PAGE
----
Self care as a SOF partner
Self-care is important for SOF spouses and partners. The tempo and unpredictability of SOF missions, coupled with uncertainty about your Operator’s or Enabler’s safety and health status, can leave you feeling in constant upheaval.
Family - Relationships
Self-care is important for SOF spouses and partners. You endure stretches of time without your significant other. You take on "single parenting" and a range of other household responsibilities during deployments and TDYs. You've become a master at adapting, but you still might feel you're constantly being tested. The tempo and unpredictability of SOF missions, coupled with uncertainty about your Operator's or Enabler's safety and health status, can leave you feeling repeatedly in upheaval. It's time to address your own needs.
What Is Self-Care?
Self-care means taking responsibility for your own health and wellness. It's a preventative approach where you regularly engage in actions that keep you feeling well and enable you to cope with stress. Your lifestyle impacts your health, so being deliberate about your lifestyle choices is a way to practice self-care and improve your own wellness.
Self-care also involves establishing a balance in your life so you're able to fully engage with your family and others in an effective way. It includes managing your own mental health and responsibilities, steering clear of unhealthy habits such as excessive drinking or smoking, and focusing on productive routines that make you feel good.
How To Engage In Self-Care
Here are some simple ideas you can engage in to begin self-care right now:
Spend quality time with family and friends. This means time spent truly engaged with one another, free of distractions. Time with friends and loved ones combats loneliness and feeds your need for connection.
Seek spiritual support. Having a strong relationship with a higher power and giving attention to this relationship are ways to engage in self-care. Spiritual support can help you gain new perspectives on experiences and increase your own compassion.
Nourish your body. The foods you consume have an impact on your physical and emotional health. If you tend to eat more in times of stress, redirect this energy to more productive activities while you ensure your snacks are healthful. Strive to incorporate fruits and vegetables into your meals to guarantee you're getting the nutrients you need to keep yourself energetic, healthy, and resilient.
Incorporate regular exercise into your routine. You don't need to dedicate hours a day to exercise. However, you can make a point to just get moving more! Go for a walk with your kids, do some yoga stretches before beginning your day, and take advantage of your local MWR gym facilities.
Get enough sleep. A lack of sleep impedes your ability to think clearly and concentrate. And not getting enough sleep can increase your risk of certain health issues and impact how you eat. A good night's sleep helps your brain and body rest, recover, and restore.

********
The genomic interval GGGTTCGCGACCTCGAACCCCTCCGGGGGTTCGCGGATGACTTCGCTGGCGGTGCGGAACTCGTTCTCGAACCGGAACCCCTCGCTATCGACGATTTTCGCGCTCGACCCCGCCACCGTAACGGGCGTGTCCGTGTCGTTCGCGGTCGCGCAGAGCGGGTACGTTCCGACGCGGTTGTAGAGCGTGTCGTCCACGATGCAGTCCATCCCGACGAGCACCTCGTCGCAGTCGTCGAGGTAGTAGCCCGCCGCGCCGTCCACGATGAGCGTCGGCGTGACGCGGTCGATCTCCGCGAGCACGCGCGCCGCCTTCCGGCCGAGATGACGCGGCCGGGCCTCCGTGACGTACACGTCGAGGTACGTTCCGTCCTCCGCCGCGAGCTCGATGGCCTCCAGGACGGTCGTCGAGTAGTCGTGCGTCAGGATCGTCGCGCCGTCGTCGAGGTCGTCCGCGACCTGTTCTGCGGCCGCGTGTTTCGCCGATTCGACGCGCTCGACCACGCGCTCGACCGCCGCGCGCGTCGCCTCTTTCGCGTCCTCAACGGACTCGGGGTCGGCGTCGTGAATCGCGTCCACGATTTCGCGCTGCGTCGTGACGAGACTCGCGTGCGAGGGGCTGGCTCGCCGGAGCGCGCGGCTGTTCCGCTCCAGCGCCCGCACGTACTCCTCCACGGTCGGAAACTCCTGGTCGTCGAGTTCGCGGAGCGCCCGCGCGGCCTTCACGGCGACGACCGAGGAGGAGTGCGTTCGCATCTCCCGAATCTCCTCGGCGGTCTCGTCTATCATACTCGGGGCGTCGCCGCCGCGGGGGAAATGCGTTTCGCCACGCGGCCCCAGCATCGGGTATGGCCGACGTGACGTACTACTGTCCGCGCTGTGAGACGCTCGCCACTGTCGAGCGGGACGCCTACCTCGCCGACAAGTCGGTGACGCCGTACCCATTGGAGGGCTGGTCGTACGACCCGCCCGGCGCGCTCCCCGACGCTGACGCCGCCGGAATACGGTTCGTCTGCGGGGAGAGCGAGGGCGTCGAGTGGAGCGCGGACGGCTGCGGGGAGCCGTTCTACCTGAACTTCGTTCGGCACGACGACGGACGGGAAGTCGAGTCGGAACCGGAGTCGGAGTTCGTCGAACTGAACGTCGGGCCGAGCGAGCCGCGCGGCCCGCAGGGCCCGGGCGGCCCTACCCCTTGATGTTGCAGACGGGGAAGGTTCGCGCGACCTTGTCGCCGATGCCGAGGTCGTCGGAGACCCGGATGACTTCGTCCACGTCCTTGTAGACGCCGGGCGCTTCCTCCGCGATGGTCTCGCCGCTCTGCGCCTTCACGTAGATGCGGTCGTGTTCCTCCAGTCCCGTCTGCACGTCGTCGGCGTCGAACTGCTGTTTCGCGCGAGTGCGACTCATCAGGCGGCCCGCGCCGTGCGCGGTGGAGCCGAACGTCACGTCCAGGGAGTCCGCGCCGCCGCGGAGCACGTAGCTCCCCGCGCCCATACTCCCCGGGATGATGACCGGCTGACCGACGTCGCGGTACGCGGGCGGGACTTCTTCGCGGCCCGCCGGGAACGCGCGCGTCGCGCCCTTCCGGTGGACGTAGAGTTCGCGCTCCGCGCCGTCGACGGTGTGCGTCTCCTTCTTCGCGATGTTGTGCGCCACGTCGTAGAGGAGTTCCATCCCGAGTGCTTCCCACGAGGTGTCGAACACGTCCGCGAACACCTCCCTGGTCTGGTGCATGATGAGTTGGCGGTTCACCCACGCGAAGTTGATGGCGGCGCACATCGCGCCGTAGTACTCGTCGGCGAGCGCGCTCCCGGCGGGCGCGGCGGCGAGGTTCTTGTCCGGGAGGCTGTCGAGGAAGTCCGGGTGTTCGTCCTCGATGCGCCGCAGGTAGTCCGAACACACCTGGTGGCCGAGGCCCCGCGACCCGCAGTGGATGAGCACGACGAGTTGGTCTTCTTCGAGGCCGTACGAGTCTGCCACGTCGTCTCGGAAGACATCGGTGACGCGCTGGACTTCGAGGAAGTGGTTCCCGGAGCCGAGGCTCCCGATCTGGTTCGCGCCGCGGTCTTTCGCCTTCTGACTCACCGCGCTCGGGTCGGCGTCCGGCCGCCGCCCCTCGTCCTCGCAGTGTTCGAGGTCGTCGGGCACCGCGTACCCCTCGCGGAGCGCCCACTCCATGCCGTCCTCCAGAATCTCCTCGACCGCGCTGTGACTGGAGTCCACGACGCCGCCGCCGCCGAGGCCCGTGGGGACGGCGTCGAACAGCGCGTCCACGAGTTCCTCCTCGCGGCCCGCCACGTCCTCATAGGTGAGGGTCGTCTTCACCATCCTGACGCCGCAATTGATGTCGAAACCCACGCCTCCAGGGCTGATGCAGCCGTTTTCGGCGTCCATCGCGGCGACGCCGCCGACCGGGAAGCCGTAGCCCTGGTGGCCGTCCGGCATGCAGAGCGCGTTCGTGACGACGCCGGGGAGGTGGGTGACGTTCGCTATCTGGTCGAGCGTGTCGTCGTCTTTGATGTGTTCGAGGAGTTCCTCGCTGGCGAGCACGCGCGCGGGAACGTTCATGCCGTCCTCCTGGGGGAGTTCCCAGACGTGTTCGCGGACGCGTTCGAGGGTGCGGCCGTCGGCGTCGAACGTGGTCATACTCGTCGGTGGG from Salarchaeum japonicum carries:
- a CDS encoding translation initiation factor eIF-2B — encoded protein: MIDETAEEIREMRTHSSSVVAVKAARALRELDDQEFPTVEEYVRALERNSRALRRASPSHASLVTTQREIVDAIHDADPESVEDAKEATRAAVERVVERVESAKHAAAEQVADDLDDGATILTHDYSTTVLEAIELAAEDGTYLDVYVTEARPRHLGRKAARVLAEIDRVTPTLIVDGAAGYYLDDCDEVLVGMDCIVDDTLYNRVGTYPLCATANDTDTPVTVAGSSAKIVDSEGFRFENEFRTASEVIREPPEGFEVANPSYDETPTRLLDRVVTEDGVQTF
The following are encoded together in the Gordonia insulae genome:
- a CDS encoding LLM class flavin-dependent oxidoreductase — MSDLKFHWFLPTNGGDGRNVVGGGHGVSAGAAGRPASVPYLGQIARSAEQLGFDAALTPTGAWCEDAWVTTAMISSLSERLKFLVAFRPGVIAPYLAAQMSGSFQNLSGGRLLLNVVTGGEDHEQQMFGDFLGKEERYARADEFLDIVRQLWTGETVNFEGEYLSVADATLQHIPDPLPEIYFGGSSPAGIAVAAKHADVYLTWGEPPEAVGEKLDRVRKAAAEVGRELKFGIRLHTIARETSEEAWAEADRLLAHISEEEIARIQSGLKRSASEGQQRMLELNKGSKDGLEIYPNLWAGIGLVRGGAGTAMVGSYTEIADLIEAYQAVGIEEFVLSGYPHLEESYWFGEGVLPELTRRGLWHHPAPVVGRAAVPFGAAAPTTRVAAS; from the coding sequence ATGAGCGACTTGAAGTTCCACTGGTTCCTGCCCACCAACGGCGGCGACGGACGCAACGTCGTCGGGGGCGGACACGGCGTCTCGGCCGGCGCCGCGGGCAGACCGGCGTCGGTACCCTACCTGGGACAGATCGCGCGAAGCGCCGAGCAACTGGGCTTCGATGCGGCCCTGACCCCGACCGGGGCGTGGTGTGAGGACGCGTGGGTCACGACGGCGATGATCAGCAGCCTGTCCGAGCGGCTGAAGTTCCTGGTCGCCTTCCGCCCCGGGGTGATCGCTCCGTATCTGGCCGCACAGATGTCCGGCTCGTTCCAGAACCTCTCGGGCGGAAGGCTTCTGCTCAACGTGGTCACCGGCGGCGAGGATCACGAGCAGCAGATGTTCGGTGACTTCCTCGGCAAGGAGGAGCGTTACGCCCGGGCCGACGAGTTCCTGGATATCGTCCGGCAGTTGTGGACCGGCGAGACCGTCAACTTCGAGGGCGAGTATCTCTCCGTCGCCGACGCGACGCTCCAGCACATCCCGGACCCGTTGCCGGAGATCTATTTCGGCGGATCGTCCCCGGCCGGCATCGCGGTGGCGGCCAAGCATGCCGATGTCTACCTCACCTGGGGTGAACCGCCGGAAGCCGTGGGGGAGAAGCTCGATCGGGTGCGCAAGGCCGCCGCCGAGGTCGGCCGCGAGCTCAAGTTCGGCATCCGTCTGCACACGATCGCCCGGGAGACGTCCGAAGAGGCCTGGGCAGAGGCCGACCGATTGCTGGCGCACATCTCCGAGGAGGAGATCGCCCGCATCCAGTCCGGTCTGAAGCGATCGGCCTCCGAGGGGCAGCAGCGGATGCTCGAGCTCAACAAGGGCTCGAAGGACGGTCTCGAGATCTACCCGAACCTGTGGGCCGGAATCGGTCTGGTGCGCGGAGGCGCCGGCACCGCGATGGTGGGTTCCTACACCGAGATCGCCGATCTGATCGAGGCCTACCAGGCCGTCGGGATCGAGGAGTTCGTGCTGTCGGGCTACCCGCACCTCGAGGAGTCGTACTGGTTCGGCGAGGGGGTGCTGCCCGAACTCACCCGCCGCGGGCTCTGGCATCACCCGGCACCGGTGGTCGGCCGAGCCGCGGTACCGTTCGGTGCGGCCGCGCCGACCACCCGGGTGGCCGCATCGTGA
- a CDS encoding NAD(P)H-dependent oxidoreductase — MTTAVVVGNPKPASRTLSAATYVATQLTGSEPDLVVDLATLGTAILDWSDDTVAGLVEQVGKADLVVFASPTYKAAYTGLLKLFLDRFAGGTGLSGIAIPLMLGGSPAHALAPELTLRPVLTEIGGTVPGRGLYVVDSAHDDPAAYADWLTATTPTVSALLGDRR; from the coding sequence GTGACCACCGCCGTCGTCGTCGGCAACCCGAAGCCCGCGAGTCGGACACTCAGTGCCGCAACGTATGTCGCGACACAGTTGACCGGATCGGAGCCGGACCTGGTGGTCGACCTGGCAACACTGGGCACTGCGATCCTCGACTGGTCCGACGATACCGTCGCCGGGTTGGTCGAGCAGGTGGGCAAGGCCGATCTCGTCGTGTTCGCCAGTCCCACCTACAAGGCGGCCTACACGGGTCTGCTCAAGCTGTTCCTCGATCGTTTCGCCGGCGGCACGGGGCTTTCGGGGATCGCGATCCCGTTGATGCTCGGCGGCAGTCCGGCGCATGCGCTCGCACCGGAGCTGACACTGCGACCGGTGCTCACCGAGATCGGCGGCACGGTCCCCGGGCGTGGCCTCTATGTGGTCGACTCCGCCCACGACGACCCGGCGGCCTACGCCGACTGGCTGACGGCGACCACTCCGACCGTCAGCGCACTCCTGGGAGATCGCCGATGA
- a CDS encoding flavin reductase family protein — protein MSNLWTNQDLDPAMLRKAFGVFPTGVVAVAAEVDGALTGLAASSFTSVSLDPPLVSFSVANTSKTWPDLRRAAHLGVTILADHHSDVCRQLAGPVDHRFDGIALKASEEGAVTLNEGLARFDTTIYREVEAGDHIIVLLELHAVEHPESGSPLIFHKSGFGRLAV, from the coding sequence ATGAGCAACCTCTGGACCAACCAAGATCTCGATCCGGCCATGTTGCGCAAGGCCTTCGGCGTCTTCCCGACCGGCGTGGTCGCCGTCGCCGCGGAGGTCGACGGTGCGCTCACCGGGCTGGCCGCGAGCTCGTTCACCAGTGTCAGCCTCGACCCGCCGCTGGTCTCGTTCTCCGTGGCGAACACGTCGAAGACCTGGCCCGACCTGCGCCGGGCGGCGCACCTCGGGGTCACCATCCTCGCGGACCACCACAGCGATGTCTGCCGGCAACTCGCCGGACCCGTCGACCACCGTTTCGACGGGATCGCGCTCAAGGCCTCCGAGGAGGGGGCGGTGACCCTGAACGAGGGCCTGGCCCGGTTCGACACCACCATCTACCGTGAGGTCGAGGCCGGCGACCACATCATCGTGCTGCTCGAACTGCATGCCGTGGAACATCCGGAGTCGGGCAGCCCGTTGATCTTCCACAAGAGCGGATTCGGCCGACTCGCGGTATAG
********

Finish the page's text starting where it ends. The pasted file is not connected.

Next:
Seek mental-health counseling if you want more insight into yourself and your relationships. A counselor or therapist can become a part of your support system and can be someone who provides you with objective reflections as well as resources.
Incorporate self-care daily into your routines. Self-care is personal, so it's about what makes you feel vitalized, healthy, and comfortable. Self-care doesn't need lots of time or money. Instead, it's about taking time to focus on your own needs so you're better able to engage with others.
Take the first steps towards self-care by watching this 25-minute PsychArmor video: "Focusing on the Forgotten Me". It will challenge how you think about your ability to engage in self-care on a regular basis. It also teaches you how to do a "body scan" to recognize tension and discomfort in your body. You'll be asked to complete an activity that helps you think through what you give your energy to and what gives energy back to you. (Many of PsychArmor's videos emphasize the needs of veterans but are equally applicable for active-duty family members.)
Why Is Self-Care Important For SOF Spouses And Partners?
Given the unique and challenging circumstances SOF families endure, taking care of yourself is crucial. You need to stay present, engaged, and calm because caring for yourself impacts your ability to effectively engage in parenting, working, and being a SOF partner. And when your Operator or Enabler returns home, maintaining your own sense of calm and steadiness can help too. It can help you recognize the needs of your Operator or Enabler to promote the successful transition back home, before the next mission rolls around.
If you have children, they're watching you and learning how to manage any turmoil that arises. They learn—by watching you—how to manage their emotions and stress, so modeling healthy coping through your own self-care is especially important. They will absorb the importance of self-care and how to do so properly.
When Is Self-Care Not Eough?
An important part of self-care is recognizing when you need more help than you can provide yourself. SOF Operators and Enablers returning from missions sometimes can struggle to reintegrate into the family. If your Operator or Enabler is dealing with TBI or PTSD, there will be limits to how much you can help.
If you ever feel your SOF Operator's or Enabler's state of mind or behavior is putting you or your children's safety at risk, it's time for something more than self-care. Learn to recognize the signs of escalating aggressive, violent behaviors. Encourage your Operator or Enabler to get help, put his or her own needs first, and practice his or her own self-care. And access the many resources available to you that can help ensure your family's safety—and that your Operator or Enabler gets connected to the help needed.
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